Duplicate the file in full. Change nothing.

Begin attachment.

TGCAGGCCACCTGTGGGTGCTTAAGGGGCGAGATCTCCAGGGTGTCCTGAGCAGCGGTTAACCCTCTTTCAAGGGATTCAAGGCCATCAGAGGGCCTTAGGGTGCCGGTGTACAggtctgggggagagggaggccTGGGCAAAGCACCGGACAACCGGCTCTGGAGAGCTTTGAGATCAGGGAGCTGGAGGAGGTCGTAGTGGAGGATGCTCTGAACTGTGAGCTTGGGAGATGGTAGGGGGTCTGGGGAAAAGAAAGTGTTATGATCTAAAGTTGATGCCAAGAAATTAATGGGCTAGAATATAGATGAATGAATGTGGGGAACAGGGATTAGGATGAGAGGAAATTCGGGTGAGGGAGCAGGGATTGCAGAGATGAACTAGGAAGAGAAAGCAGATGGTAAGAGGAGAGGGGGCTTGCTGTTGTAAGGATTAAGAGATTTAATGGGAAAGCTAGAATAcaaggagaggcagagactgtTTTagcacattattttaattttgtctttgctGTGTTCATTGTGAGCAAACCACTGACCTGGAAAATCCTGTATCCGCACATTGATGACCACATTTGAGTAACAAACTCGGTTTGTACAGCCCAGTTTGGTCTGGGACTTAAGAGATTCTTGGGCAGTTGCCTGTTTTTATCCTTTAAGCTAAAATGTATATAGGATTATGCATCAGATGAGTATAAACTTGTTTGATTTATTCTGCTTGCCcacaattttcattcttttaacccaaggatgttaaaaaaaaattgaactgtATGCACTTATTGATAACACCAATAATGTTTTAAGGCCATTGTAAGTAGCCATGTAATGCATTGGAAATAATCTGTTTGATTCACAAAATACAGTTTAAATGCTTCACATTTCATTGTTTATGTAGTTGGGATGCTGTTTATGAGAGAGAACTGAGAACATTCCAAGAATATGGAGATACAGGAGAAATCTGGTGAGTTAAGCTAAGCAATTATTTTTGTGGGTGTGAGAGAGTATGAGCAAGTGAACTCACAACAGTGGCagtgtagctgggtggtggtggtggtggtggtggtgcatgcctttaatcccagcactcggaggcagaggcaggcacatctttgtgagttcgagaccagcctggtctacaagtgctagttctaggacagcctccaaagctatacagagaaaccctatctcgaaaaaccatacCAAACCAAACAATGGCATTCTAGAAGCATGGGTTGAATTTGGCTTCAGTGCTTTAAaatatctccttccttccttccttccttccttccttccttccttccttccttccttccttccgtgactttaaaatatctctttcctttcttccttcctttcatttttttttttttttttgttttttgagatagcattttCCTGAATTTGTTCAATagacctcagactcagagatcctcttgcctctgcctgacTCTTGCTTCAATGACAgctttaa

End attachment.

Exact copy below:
TGCAGGCCACCTGTGGGTGCTTAAGGGGCGAGATCTCCAGGGTGTCCTGAGCAGCGGTTAACCCTCTTTCAAGGGATTCAAGGCCATCAGAGGGCCTTAGGGTGCCGGTGTACAggtctgggggagagggaggccTGGGCAAAGCACCGGACAACCGGCTCTGGAGAGCTTTGAGATCAGGGAGCTGGAGGAGGTCGTAGTGGAGGATGCTCTGAACTGTGAGCTTGGGAGATGGTAGGGGGTCTGGGGAAAAGAAAGTGTTATGATCTAAAGTTGATGCCAAGAAATTAATGGGCTAGAATATAGATGAATGAATGTGGGGAACAGGGATTAGGATGAGAGGAAATTCGGGTGAGGGAGCAGGGATTGCAGAGATGAACTAGGAAGAGAAAGCAGATGGTAAGAGGAGAGGGGGCTTGCTGTTGTAAGGATTAAGAGATTTAATGGGAAAGCTAGAATAcaaggagaggcagagactgtTTTagcacattattttaattttgtctttgctGTGTTCATTGTGAGCAAACCACTGACCTGGAAAATCCTGTATCCGCACATTGATGACCACATTTGAGTAACAAACTCGGTTTGTACAGCCCAGTTTGGTCTGGGACTTAAGAGATTCTTGGGCAGTTGCCTGTTTTTATCCTTTAAGCTAAAATGTATATAGGATTATGCATCAGATGAGTATAAACTTGTTTGATTTATTCTGCTTGCCcacaattttcattcttttaacccaaggatgttaaaaaaaaattgaactgtATGCACTTATTGATAACACCAATAATGTTTTAAGGCCATTGTAAGTAGCCATGTAATGCATTGGAAATAATCTGTTTGATTCACAAAATACAGTTTAAATGCTTCACATTTCATTGTTTATGTAGTTGGGATGCTGTTTATGAGAGAGAACTGAGAACATTCCAAGAATATGGAGATACAGGAGAAATCTGGTGAGTTAAGCTAAGCAATTATTTTTGTGGGTGTGAGAGAGTATGAGCAAGTGAACTCACAACAGTGGCagtgtagctgggtggtggtggtggtggtggtggtgcatgcctttaatcccagcactcggaggcagaggcaggcacatctttgtgagttcgagaccagcctggtctacaagtgctagttctaggacagcctccaaagctatacagagaaaccctatctcgaaaaaccatacCAAACCAAACAATGGCATTCTAGAAGCATGGGTTGAATTTGGCTTCAGTGCTTTAAaatatctccttccttccttccttccttccttccttccttccttccttccttccttccttccgtgactttaaaatatctctttcctttcttccttcctttcatttttttttttttttttgttttttgagatagcattttCCTGAATTTGTTCAATagacctcagactcagagatcctcttgcctctgcctgacTCTTGCTTCAATGACAgctttaa